PAUL YALLOP, leader of Worthing Borough Council, has borne the brunt of campaigners’ criticism since the Herald exclusively revealed details of secret Town Hall talks to close the Connaught Theatre.
The Assembly Hall has also been threatened with the axe as the council battles to slash a £1.2 million a year subsidy to the town’s entertainment venues in the face of national cutbacks.
With protests mounting, and local elections looming, the Herald gives Mr Yallop the right to reply.
“FOLLOWING repeated below-inflation government grant settlements the council has been making savings in administration costs for a number of years.
“The coalition government has now announced a reduction in our funding of 28 per cent over a four-year period.
“The recent two-year grant settlement has shown that most of our reduction will be implemented in the first two years.
“We are told, unofficially, that funding will never return to its previous levels. We must cut our cloth accordingly.
“We have worked hard to reduce costs in the Town Hall. Senior management costs for 2011 will be more than 43 per cent lower than they were in 2007. That represents a saving of more than half-a-million pounds a year.
“We have implemented a staff vacancy freeze which means only critical posts are filled when employees leave.
“This, together with some voluntary redundancies, has seen the number of staff employed by Adur and Worthing councils reduced by eight per cent over the past 18 months.
“Where posts do need to be filled we have recruited internally to reduce the risk of compulsory redundancies.
“For 2011 we have set a balanced budget with minimal disturbance to frontline services.
“The government provided us with funding to freeze council tax which is a welcome relief to hard-pressed households.
“Had we chosen to refuse the ‘freeze funding’ we would have needed to increase council tax by 2.5 per cent just to stand still.
“Next year we face an expected budget deficit of £1.9 million. It is getting very difficult to absorb repetitive government grant cuts without impacting our frontline services.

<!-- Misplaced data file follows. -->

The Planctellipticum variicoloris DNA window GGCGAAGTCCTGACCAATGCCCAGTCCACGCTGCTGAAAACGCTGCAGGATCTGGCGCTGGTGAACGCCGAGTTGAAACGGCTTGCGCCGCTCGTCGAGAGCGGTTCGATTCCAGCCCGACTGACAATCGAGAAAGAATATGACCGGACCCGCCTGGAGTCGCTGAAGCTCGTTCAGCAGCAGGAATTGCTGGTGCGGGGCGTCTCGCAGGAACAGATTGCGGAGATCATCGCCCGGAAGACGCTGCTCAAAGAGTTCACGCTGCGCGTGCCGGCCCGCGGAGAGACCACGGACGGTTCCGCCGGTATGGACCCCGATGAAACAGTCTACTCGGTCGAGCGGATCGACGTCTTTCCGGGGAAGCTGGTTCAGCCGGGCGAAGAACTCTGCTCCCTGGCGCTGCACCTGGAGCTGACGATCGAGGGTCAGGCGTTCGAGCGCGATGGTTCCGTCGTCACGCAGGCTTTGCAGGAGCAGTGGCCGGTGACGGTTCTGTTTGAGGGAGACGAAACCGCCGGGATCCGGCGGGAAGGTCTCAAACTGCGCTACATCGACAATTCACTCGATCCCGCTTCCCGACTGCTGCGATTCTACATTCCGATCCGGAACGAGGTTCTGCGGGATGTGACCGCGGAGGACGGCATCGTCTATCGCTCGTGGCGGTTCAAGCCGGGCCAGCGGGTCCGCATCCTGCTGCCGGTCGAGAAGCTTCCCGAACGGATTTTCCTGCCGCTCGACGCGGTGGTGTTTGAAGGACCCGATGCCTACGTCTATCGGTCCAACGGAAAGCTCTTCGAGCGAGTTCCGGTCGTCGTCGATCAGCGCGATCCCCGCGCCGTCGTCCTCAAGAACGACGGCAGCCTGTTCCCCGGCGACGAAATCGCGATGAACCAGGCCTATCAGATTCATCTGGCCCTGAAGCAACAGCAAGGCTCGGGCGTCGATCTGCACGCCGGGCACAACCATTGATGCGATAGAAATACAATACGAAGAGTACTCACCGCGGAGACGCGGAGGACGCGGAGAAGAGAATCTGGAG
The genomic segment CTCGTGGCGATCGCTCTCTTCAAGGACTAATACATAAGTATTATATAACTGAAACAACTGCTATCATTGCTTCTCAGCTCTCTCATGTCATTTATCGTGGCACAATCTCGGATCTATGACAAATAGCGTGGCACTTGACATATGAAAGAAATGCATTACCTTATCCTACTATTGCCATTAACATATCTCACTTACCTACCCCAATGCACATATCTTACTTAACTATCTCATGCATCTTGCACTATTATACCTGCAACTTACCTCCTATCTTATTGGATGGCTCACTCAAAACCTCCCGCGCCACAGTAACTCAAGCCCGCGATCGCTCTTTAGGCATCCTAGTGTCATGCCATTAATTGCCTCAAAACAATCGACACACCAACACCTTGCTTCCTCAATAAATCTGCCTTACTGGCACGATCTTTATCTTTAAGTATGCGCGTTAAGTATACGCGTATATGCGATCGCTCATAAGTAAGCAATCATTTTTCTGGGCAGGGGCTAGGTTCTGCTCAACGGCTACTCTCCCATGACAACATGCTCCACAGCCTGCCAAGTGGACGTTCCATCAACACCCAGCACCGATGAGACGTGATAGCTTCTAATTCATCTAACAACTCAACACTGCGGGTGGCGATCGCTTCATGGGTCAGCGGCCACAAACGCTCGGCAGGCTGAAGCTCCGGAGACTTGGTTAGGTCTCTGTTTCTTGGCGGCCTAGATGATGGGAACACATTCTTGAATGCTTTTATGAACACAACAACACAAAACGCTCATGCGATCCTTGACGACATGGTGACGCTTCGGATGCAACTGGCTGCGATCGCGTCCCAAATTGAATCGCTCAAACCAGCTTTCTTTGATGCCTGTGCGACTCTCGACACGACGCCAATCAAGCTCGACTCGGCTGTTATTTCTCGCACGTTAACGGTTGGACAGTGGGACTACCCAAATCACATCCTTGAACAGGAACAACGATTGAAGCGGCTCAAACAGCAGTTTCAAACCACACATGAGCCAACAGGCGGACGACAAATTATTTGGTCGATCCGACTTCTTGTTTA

“As community leaders, councillors face very difficult decisions. Our recent budget engagement exercise saw refuse collection, street sweeping, and public toilets as areas residents wish to see protected.
“That means other service areas will need to take a greater share of the cuts.
“The same has happened nationally where the NHS has been protected at the expense of local government.
“It is important for the public of Worthing to understand the issues. It would also be helpful for them to engage with their council and help identify a solution.
“Protests have been held up and down the country where local councillors are being blamed for the problems.
“That seems unfair as the problem was caused by a lack of regulation in the banking industry.
“The national debt has to be dealt with and local politicians are doing their best to lead their communities through troubled times.
“I have received a number of letters with regard to saving Worthing theatres. Several have been from residents outside of the borough.
“It is Worthing Borough Council taxpayers who are subsidising losses of £1.2m a year in the three venues.
“These losses represent 15 per cent of our council tax collections.
“Those who wish to preserve the status quo could help the situation by increasing their attendance. If the venues were better supported by the public they could run at a profit.
“We have not taken any decisions and are happy to hear what is said by all parties. However, having spent a good deal of time reviewing all the options, sadly one must conclude that something will have to give.
“On a personal basis, I would like to encourage the ‘Big Society’ bid being led by local theatres’ expert Jon Woodley.
“It reminds me of the Dome which was saved by a similar scheme.”
A total of 9,374 people had, by Tuesday lunchtime, signed Save Our Theatres petitions.